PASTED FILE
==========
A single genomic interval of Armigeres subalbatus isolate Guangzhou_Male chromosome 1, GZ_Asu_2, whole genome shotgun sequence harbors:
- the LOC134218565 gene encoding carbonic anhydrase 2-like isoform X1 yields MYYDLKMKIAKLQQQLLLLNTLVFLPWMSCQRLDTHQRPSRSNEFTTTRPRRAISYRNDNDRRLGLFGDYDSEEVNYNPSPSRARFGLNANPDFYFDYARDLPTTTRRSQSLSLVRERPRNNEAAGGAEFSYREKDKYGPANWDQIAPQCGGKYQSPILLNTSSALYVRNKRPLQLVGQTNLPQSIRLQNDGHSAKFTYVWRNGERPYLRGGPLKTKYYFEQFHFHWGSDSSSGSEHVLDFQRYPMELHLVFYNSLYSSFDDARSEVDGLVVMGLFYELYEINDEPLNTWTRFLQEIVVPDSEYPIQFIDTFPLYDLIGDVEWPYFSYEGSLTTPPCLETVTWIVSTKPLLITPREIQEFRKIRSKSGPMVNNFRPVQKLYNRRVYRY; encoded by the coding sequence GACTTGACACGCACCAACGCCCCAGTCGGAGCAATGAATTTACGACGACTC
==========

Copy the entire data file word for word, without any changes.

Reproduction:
A single genomic interval of Armigeres subalbatus isolate Guangzhou_Male chromosome 1, GZ_Asu_2, whole genome shotgun sequence harbors:
- the LOC134218565 gene encoding carbonic anhydrase 2-like isoform X1 yields MYYDLKMKIAKLQQQLLLLNTLVFLPWMSCQRLDTHQRPSRSNEFTTTRPRRAISYRNDNDRRLGLFGDYDSEEVNYNPSPSRARFGLNANPDFYFDYARDLPTTTRRSQSLSLVRERPRNNEAAGGAEFSYREKDKYGPANWDQIAPQCGGKYQSPILLNTSSALYVRNKRPLQLVGQTNLPQSIRLQNDGHSAKFTYVWRNGERPYLRGGPLKTKYYFEQFHFHWGSDSSSGSEHVLDFQRYPMELHLVFYNSLYSSFDDARSEVDGLVVMGLFYELYEINDEPLNTWTRFLQEIVVPDSEYPIQFIDTFPLYDLIGDVEWPYFSYEGSLTTPPCLETVTWIVSTKPLLITPREIQEFRKIRSKSGPMVNNFRPVQKLYNRRVYRY; encoded by the coding sequence GACTTGACACGCACCAACGCCCCAGTCGGAGCAATGAATTTACGACGACTC